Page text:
One side determines the flow of water through pipes and ducts of circular cross section and constructed in a variety of materials, i.e., metal pipes, concrete ducts. coated pipes etc. The other side deals with the flow in large open channels of any cross section, rectangular, round, etc.
Pipes, Ducts & Sewers
This side of the calculator solves the rational formula for the flow of fluids in pipes, incorporating coefficients of friction in accordance with the Colebrook-White equation and pipe roughness factors.
The rational formula as applied to water flow is
P = 3.25 x 107 Q2 f L / D5
P = pressure loss bar
D = bore of pipe, mm.
Q = flow, litre/s
f = coefficient of friction
L = length of pipe, m.
The Colebrook-White equation is :-
1 / Öf = - 4 log (Ks/3.7d + 1.255/RÖf)
Ks = absolute roughness of pipe in mm. (This approximates to the dimensions of the particles or granularity of the material causing roughness.)
R = Reynolds Number. (A dimensionless number related to viscosity and the boundary layer).
The variable coefficient of friction is built into the calculator and needs no separate determination and a Pipe Material scale makes appropriate allowances for roughness.
The Rational formula combined with the Colebrook-White equation for the coefficient of friction on which this model is based takes account of pipe roughness, viscosity, and Reynolds Number and has been practically universally adopted as the most logical and accurate for problems of fluid flow in pipelines. The answers have been checked against over 100 well authenticated practical tests on actual pipelines from small metal tubes to long concrete tunnels up to 6 m dia., and give an accuracy appreciably better than the usual Hazen-Williams formula. The pressure loss obtained is for pipes in new condition and allowance should be made for deterioration with age due to corrosion or incrustation according to experience with the type of water being handled. This will result in an increased pressure loss or a reduction in the flow.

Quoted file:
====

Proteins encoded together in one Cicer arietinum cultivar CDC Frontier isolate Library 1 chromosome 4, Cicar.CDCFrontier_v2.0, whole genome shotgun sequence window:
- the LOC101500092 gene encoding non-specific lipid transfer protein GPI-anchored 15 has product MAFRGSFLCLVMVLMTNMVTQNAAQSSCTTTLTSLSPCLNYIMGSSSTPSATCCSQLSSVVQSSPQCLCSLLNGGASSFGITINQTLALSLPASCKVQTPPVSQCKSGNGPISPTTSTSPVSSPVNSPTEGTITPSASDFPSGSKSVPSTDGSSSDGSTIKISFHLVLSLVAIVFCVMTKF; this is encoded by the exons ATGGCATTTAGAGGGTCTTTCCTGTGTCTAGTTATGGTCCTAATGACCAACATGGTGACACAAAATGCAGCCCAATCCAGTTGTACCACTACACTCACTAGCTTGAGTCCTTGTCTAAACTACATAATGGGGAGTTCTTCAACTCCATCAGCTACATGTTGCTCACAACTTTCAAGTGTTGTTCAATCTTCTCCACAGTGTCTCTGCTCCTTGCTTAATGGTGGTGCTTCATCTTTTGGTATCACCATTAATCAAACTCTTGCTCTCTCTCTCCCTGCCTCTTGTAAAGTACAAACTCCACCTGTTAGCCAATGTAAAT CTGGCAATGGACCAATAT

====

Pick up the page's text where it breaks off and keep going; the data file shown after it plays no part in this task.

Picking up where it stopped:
Scales are provided, coloured green, for determination of velocity.
Flow in Ducts Running Partly Full
The flow through any pipe, duct or open channel running only partly full can be read off directly against the Proportional Depth scale on the top quadrant. Thus if the depth of water in the pipe is only one quarter of the diameter, the flow is read off immediately opposite .25 on this scale.
It will be seen that paradoxically there is a slight increase in the flow with a pipe only say 95% full, this being due to the appreciable reduction in the length of the wetted perimeter causing a corresponding reduction in the frictional losses as the water leaves the top of the pipe.
With partly full pipes the flow is determined by the slope. Thus if the slope is 1 in 600 it will be appreciated that there is a loss of pressure head of 1m in every 600m of length. To determine the flow therefore the pressure loss is set at 1m and the length at 600m
To deal with open channels of non-circular section the other side of the calculator is arranged to solve the Manning Formula which is:
Q = A1.66 S0.5 / n P.66
Q = flow in m3/s
A = area of channel in m2
n = Kutters 'n'
P = wetted perimeter of channel in metres.
S = slope of channel
It is necessary to obtain the area of the channel occupied by the water and also the corresponding length of the wetted perimeter and to use these values in the calculation.
The Manning Formula will also deal with the flow in circular channels running partly full but it will give low values for the smaller pipes and steeper slopes and it is preferable to use the other side of the calculator
34259 Water Flow Calculator
Use the request button on product pages to build a quote request list.